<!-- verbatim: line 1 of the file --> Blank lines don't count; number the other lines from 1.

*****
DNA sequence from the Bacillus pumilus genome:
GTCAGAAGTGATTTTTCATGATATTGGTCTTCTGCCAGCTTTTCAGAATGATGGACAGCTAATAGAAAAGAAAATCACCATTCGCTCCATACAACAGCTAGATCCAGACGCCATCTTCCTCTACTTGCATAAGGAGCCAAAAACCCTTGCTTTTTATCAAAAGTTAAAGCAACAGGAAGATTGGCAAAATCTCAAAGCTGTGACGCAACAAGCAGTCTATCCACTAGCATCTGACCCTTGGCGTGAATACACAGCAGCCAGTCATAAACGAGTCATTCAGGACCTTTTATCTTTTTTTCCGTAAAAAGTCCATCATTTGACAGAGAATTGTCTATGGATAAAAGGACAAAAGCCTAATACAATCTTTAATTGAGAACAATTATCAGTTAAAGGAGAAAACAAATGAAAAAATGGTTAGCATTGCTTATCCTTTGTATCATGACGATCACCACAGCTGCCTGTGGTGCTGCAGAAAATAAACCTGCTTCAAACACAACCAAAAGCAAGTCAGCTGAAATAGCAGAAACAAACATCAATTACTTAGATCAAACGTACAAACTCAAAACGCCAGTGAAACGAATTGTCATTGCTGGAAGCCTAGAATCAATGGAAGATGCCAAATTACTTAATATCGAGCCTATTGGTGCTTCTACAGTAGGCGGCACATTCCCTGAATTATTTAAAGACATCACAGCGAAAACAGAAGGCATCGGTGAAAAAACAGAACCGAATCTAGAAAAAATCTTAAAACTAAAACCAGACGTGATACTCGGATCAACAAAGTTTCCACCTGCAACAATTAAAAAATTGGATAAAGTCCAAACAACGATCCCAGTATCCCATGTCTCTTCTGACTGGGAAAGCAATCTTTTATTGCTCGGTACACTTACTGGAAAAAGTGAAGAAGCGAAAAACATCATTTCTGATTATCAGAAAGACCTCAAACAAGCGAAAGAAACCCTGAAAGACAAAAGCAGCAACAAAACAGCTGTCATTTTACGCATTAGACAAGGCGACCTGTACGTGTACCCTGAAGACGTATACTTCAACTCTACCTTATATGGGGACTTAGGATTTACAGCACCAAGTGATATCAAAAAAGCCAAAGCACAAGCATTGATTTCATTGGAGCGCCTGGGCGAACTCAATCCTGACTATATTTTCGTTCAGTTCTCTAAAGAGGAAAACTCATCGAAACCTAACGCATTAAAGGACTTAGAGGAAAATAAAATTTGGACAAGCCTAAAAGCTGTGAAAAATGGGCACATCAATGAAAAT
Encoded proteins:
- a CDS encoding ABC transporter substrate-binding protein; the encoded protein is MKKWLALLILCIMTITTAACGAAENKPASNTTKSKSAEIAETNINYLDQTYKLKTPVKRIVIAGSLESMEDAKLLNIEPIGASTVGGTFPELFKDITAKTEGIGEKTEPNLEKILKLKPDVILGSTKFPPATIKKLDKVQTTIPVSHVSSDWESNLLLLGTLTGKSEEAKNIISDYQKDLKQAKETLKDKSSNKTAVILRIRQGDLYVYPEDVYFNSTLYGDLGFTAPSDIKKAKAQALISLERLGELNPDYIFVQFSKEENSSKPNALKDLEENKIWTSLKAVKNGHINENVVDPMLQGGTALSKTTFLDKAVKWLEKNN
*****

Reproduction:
DNA sequence from the Bacillus pumilus genome: